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Assume I have an object whose radius is modeled by the function $x^2$. Using calculus and circular cross-sections, the object's volume is given by $\pi\int_a^b(x^2)^2dx$.

But given an arbitrary function $f(x)$, how do I illustrate circular cross sections on an interval?

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closed as off-topic by Jens, belisarius, ciao, Kuba, Yves Klett May 25 '14 at 9:41

This question appears to be off-topic. The users who voted to close gave this specific reason:

  • "This question arises due to a simple mistake such as a trivial syntax error, incorrect capitalization, spelling mistake, or other typographical error and is unlikely to help any future visitors, or else it is easily found in the documentation." – Jens, belisarius, ciao
If this question can be reworded to fit the rules in the help center, please edit the question.

RevolutionPlot3D –  Jens May 25 '14 at 3:33
the actual syntax, though? hypothetically for x^2 on the interval 0, 1? –  Yunor May 25 '14 at 3:35
You can see an example of how RevolutionPlot3D is used here –  m_goldberg May 25 '14 at 5:17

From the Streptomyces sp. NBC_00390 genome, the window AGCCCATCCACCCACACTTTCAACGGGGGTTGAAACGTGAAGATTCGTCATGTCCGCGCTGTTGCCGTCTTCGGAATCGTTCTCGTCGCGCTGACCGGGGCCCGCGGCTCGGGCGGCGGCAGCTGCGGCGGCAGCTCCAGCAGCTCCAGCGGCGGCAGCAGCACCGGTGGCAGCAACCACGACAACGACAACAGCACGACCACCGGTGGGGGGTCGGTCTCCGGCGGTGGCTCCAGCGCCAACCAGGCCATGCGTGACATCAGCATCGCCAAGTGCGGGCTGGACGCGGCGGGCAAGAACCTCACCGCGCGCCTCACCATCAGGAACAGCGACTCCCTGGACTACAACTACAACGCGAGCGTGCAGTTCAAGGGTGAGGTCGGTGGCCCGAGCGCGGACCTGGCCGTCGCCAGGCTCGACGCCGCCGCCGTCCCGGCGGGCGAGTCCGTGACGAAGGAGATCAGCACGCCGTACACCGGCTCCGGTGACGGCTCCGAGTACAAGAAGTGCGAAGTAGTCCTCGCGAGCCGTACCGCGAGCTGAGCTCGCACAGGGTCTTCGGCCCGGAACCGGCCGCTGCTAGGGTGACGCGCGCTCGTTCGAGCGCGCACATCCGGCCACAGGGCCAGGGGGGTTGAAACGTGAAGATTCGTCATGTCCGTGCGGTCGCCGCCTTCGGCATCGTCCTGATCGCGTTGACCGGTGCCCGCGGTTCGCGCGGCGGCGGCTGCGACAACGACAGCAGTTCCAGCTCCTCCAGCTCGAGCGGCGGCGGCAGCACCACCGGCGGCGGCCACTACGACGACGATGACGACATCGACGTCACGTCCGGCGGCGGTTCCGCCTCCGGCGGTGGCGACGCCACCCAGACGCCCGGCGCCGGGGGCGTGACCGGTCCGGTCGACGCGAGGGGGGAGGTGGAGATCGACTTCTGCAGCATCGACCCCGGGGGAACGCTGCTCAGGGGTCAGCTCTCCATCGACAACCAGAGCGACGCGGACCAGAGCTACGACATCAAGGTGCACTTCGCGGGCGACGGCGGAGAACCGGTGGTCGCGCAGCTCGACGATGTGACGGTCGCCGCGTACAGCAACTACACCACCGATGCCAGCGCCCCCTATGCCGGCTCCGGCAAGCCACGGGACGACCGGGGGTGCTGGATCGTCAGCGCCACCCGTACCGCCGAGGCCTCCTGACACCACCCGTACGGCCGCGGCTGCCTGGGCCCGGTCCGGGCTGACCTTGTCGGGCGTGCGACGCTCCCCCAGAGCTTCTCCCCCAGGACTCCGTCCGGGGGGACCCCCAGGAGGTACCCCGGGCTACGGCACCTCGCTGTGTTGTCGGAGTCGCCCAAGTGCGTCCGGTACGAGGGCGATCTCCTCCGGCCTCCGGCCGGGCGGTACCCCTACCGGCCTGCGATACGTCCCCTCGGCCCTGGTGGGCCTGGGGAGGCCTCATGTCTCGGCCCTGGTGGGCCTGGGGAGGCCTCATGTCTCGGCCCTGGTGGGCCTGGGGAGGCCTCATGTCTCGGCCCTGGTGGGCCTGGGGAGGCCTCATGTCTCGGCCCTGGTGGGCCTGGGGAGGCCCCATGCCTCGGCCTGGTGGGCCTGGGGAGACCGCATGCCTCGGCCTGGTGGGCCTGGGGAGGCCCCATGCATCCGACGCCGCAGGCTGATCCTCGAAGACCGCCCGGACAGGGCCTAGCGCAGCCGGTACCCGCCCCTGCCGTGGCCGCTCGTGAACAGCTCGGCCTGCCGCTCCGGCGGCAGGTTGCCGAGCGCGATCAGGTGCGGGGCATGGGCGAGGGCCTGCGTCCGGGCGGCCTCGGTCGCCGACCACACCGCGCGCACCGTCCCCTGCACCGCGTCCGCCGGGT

@m_goldberg Thank you! The problem is my inability to translate the calculus in the original problem to the 3D cross sections, as I don't know what it becomes when I try to graph it :( –  Yunor May 25 '14 at 5:28
I can't tell from the wording of your question what you are really interested in: 1) visualizing a surface of revolution, or 2) computing the volume contained in such a surface. The first requires no calculus; the second does. Could you clarify? –  m_goldberg May 25 '14 at 5:45

1 Answer 1

There are many built-in functions for making a 3D plot of a surface in Mathematica. Which one would be appropriate to your situation depends critically on how the surface is described. In your case, as I now understand it, you would build an interpolating function and plot that function with RevolutionPlot3D.

Here is an example where the data is sampled from a semicircle.

ParametricPlot[{1 + Cos[t], Sin[t]}, {t, 0, π}]


data = Reverse @ Table[{1 + Cos[t], Sin[t]} // N, {t, 0, π, π/100}];
f = Interpolation[data];
RevolutionPlot3D[f[t], {t, 0., 2.},
  RevolutionAxis -> "x", Boxed -> False, Axes -> False]


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